More bad news for Rangers
Following the rejection of their appeal against fines and a transfer embargo, there is more bad news for Rangers. The Scottish Premier League (SPL) have got their legal team scrutinising every contract issued to players between 1998 and 2010 for evidence of non-permissible payments. Any sanctions imposed would transfer to any newco that was set up.
The SPL justifies its actions on the grounds that the rules are there and all clubs have to be treated equally. Nevertheless, the Scottish football authorities have been quite zealous in their pursuit of Rangers. Perhaps they think they have been made to look foolish by the way in which former owners have mismanaged the club.
On the question of the transfer ban, the appeal tribunal took the view that it was a proportionate sanction. They point out that it would not prevent Rangers extending the contracts of existing players or calling back players loaned elsewhere, pointing out that there were over 40 players in these categories.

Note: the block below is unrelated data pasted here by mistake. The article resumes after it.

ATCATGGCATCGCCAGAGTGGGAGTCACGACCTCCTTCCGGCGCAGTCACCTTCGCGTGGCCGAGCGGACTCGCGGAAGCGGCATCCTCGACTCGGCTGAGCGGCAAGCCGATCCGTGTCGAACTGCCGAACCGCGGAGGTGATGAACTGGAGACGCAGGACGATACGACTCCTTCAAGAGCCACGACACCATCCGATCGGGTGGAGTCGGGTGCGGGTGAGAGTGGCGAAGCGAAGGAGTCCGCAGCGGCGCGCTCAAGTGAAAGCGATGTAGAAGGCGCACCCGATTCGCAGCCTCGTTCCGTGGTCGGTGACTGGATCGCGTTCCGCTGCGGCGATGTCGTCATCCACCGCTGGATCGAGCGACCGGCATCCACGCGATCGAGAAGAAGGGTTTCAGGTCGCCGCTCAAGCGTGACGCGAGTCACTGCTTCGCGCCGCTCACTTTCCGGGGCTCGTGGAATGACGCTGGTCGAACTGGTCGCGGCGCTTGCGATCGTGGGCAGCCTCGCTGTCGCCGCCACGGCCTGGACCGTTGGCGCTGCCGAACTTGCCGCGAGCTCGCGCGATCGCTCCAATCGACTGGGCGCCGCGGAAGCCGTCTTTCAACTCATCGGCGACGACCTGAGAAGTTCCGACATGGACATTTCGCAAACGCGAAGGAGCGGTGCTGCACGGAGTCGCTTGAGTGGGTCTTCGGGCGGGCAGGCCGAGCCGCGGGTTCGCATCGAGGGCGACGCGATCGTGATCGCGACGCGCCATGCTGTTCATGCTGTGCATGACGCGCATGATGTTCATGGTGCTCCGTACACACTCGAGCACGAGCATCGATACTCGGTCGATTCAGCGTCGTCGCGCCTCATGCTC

However, this overlooks three considerations. First, because they agreed to reduced wages, the existing players, particularly the better ones, could choose to go elsewhere. Second, players sent out on loan are generally either players that have disappointed or development players. Third, transfers are the means by which a squad is refreshed or renewed for a new season.
Angry Rangers fans have suggested that steps that could be considered include not cooperating with the national team or withdrawing from the Scotish Cup as well as not going to away matches, depriving smaller clubs from an important source of income. However, such measures need to be carefully thought through as they could undermine sympathy for the plight Rangers fans find themselves in through no fault of their own.
More details have emerged of the consortium headed by venture capitalist Charles Green. Investors include Jude Allen from Indonesia and a Middle East lawyer, Mazew Hussami, who may well be acting on behalf of others. A Singapore family trust is also involved.
The administrators, Duff & Phelps, have attracted some criticism for the way in which they have handled the administration process. This has been reinforced by the leaking of a document issued by them to prospective investors which gives a relatively optimistic view of the club's recovery prospects, particularly in terms of its ability to get back into and progress in the Champions League.
However, the administrators can hardly be blamed for putting the prospects for recovery in the best possible light and any sensible investor (not that all of them appear to have been) would know they are taking on a challenge which will be an uphill struggle at first.